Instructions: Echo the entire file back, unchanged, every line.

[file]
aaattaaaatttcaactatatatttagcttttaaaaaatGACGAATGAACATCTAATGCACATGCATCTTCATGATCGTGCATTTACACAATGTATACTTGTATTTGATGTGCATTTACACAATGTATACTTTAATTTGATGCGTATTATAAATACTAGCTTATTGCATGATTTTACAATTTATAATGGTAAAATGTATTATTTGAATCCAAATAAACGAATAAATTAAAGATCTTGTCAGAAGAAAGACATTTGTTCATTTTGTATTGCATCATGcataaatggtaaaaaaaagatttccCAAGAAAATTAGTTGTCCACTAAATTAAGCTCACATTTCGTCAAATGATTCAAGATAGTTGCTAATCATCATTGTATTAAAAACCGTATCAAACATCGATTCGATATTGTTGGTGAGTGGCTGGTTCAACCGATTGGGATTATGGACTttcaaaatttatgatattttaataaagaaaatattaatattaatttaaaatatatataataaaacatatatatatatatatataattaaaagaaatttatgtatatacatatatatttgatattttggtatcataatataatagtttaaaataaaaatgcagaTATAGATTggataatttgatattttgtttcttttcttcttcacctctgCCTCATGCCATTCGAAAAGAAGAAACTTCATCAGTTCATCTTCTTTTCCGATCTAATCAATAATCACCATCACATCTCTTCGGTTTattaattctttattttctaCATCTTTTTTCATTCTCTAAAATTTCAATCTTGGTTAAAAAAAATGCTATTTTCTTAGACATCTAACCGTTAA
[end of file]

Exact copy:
aaattaaaatttcaactatatatttagcttttaaaaaatGACGAATGAACATCTAATGCACATGCATCTTCATGATCGTGCATTTACACAATGTATACTTGTATTTGATGTGCATTTACACAATGTATACTTTAATTTGATGCGTATTATAAATACTAGCTTATTGCATGATTTTACAATTTATAATGGTAAAATGTATTATTTGAATCCAAATAAACGAATAAATTAAAGATCTTGTCAGAAGAAAGACATTTGTTCATTTTGTATTGCATCATGcataaatggtaaaaaaaagatttccCAAGAAAATTAGTTGTCCACTAAATTAAGCTCACATTTCGTCAAATGATTCAAGATAGTTGCTAATCATCATTGTATTAAAAACCGTATCAAACATCGATTCGATATTGTTGGTGAGTGGCTGGTTCAACCGATTGGGATTATGGACTttcaaaatttatgatattttaataaagaaaatattaatattaatttaaaatatatataataaaacatatatatatatatatataattaaaagaaatttatgtatatacatatatatttgatattttggtatcataatataatagtttaaaataaaaatgcagaTATAGATTggataatttgatattttgtttcttttcttcttcacctctgCCTCATGCCATTCGAAAAGAAGAAACTTCATCAGTTCATCTTCTTTTCCGATCTAATCAATAATCACCATCACATCTCTTCGGTTTattaattctttattttctaCATCTTTTTTCATTCTCTAAAATTTCAATCTTGGTTAAAAAAAATGCTATTTTCTTAGACATCTAACCGTTAA